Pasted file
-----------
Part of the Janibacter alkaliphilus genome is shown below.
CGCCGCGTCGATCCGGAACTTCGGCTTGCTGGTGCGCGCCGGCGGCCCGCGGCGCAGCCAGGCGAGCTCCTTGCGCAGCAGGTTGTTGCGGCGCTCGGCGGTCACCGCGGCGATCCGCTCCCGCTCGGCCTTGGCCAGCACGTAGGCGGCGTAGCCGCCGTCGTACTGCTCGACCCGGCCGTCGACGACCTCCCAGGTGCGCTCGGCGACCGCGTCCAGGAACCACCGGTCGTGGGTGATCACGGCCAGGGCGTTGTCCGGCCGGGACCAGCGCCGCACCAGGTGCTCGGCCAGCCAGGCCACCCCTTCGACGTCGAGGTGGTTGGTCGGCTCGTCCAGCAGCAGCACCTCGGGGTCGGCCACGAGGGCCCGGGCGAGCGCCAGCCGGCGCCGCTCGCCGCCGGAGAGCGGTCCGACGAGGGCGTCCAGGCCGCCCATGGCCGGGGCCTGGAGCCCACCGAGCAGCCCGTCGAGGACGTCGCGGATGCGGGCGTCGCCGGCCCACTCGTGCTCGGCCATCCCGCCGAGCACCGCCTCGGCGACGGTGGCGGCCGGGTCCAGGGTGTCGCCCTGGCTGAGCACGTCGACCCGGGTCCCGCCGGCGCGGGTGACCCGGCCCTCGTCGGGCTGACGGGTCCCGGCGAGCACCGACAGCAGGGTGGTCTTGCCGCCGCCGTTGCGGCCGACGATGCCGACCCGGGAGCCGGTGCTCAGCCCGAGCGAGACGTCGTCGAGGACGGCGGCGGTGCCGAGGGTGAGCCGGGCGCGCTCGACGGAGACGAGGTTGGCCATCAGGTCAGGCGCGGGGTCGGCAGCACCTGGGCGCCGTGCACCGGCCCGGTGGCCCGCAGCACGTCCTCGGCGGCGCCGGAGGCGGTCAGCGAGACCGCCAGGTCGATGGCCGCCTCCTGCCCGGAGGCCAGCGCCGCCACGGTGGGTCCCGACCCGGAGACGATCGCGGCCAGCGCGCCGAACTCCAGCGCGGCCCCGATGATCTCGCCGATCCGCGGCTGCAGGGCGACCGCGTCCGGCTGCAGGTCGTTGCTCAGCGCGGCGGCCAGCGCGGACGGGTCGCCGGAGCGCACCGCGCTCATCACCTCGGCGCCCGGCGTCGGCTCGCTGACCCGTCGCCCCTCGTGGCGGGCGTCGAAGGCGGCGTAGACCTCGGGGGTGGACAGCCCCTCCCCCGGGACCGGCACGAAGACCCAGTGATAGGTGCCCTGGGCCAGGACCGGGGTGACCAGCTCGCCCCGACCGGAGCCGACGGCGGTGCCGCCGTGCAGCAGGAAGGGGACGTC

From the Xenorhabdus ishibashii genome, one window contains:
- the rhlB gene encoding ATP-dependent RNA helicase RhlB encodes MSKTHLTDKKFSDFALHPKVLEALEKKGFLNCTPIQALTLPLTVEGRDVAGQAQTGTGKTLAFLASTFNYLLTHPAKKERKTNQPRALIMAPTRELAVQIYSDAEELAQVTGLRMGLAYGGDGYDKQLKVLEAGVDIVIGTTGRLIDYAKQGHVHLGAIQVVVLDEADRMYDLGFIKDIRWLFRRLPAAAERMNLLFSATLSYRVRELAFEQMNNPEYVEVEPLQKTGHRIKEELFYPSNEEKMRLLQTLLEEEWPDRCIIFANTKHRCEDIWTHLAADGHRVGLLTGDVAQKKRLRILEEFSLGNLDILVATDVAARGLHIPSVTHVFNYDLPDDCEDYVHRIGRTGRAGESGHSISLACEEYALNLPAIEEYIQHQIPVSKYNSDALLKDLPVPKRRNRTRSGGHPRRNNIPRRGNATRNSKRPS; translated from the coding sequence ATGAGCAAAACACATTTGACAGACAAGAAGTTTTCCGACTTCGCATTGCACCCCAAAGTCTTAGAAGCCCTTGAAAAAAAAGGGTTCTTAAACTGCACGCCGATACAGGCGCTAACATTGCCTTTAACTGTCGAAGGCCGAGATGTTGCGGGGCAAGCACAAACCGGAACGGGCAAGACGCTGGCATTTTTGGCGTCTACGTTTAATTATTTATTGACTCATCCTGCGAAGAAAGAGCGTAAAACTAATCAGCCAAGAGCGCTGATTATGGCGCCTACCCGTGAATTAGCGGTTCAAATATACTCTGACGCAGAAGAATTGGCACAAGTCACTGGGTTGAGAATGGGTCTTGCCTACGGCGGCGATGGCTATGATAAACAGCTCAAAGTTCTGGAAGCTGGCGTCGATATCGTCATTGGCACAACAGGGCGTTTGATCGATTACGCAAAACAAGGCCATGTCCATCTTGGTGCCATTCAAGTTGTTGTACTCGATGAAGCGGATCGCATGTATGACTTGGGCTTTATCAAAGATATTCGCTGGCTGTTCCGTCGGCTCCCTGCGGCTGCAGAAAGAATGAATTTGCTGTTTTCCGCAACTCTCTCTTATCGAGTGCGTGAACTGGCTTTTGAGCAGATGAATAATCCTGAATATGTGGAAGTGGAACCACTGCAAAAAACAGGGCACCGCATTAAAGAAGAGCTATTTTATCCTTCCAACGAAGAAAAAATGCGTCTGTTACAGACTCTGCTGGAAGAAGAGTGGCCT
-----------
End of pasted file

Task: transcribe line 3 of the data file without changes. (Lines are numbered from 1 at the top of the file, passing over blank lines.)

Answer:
From the Xenorhabdus ishibashii genome, one window contains: